John McDonnell: analysis of a speech

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It is only fair I look at what John McDonnell said in his speech today, having said we do more than a new fiscal rule earlier this morning.

In fairness to John, we did get that. If I can summarise what I read into what was said (and if I ignore some unfortunate references to credit cards and balanced budgets that I would really have rather not seen because of the continuing suggestion that there is some link between the economies of a household and state that is just wrong) then I think there are four messages.

The first is Labour will borrow to invest.

The second is that Labour will balance current spending with revenue in 'normal times'.

The third is that we are not in normal times at present and as a result monetary policy does not work and so there is no choice but use fiscal policy and so run a deficit if the economy is to be kick started again.

Fourth, options one and three are both designed to stimulate growth that will increase tax revenues meaning that in combination they should result in debt as a proportion of GDP reducing not in absolute terms necessarily, but as a proportion of GDP and so in terms of affordability over a rolling five year period.

So the question is whether or not this is credible? Of secondary consequence may be whether it is different from what Labour has said before.

I think it is credible. That though is because, as I explained this morning (and as, entirely coincidentally this morning, Paul Mason does here) the multiplier on government spending is often, and always right now, greater than one. John McDonnell did not say that, but it was wholly implicit in what he says and I really hope he builds on the messaging of that as I suggested today.

I also think it wholly credible to set out different plans for the current situation and for occasions when monetary policy might work. This was welcome: it shows an openness to change that was refreshing and breaks the rigidity of many past rules (and Osborne's Fiscal Charter) that are inevitably liabilities the moment they are announced.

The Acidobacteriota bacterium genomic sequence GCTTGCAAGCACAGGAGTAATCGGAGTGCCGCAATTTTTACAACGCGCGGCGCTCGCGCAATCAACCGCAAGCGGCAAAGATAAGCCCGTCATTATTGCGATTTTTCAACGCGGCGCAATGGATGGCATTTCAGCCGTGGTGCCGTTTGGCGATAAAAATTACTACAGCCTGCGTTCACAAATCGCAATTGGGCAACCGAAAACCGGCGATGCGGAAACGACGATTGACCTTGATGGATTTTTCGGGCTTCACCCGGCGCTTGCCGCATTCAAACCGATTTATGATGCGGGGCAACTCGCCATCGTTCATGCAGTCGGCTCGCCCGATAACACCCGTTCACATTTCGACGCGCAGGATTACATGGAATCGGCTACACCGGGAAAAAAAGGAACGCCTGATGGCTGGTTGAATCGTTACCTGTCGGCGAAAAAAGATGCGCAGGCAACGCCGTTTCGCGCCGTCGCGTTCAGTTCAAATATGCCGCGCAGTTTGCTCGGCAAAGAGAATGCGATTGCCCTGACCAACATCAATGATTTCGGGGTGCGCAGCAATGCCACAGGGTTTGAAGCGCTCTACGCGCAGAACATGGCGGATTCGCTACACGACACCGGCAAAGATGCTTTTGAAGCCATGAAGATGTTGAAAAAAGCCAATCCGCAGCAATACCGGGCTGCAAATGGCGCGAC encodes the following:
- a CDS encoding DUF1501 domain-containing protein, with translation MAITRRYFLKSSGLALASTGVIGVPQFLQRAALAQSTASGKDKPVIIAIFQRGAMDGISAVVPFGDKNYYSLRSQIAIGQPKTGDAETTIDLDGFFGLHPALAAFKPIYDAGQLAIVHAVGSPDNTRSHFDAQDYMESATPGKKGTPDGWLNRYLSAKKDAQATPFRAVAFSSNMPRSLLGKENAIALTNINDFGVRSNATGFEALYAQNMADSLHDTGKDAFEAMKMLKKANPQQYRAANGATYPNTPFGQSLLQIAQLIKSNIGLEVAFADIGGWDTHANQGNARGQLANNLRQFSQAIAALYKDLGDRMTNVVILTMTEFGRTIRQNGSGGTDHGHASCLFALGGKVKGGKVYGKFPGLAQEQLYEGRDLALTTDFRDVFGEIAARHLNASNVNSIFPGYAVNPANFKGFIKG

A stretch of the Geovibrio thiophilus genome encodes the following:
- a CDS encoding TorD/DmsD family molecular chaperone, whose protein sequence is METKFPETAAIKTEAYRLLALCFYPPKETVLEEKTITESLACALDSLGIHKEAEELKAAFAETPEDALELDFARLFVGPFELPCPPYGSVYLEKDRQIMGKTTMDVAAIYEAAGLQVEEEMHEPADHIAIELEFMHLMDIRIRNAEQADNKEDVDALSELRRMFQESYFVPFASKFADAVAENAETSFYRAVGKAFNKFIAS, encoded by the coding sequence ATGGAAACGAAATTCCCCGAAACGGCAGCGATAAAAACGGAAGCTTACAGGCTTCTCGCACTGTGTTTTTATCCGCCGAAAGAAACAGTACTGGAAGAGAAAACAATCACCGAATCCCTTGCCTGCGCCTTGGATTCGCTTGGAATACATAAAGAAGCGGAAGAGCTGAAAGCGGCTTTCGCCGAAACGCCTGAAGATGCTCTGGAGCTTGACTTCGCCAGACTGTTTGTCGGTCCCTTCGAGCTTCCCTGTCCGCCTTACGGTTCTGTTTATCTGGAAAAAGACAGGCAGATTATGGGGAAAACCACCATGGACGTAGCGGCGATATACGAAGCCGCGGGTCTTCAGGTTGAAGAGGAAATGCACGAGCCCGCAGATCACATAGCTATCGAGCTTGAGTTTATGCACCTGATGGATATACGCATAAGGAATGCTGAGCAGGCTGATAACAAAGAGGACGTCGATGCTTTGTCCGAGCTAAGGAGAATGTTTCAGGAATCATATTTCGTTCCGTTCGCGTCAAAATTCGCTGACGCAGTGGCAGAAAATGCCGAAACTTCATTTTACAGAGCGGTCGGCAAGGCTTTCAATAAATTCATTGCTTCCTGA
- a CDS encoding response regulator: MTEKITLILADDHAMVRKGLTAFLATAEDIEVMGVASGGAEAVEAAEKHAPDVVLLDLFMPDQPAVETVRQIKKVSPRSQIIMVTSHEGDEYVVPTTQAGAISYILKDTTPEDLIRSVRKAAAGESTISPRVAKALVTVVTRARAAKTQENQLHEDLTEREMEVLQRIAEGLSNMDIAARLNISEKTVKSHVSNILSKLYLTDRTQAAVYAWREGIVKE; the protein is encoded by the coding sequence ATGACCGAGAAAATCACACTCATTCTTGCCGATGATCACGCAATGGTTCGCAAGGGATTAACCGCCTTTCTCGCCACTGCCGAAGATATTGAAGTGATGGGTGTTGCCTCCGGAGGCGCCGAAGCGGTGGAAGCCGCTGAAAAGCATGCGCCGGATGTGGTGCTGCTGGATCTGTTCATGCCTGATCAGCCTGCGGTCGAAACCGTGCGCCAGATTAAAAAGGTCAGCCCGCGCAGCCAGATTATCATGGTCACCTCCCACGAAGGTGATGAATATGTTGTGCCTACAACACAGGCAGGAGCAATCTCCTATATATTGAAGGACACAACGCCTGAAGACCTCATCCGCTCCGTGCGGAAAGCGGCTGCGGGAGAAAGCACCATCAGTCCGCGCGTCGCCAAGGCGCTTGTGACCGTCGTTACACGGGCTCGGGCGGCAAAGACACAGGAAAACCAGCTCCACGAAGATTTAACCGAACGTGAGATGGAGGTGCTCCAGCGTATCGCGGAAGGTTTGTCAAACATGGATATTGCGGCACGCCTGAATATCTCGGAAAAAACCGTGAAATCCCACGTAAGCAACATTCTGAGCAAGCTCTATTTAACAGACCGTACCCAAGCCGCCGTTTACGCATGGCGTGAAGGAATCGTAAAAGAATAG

I can then say there is a plan in here, which is what I could not find in Dan Jarvis' speech yesterday.

What, however, then needs to be developed is the idea of industrial policy which John McDonnell is regularly teasing at, but which needs clearer explanation. The assumption that there is government and there is business and that ne'er shall the two overlap has to be shattered, for good. The speech began that. It needs to go further: we live in a mixed economy and that needs to be said loud and clear.

I admit I retain my worry about the 'normal times' current balance for the reason noted earlier today but think they are so far in the future I will not get stressed for now.

Is this plan like what went before then? I suggest it isn't, for three reasons.

First, the goals on growth are clearer.

Second, the implicit economic logic of spending to stimulate growth is clearer and rationally based within a Keynesian framework.

And third there is less reverence for the state / business divide and much more emphasis on partnership. When there is a need state assistance to reorientate from financial services that is vital.

I did not get all I wanted. Why should I have done? But I wanted more than a fiscal rule and that's what I got. I guess I should accept that.

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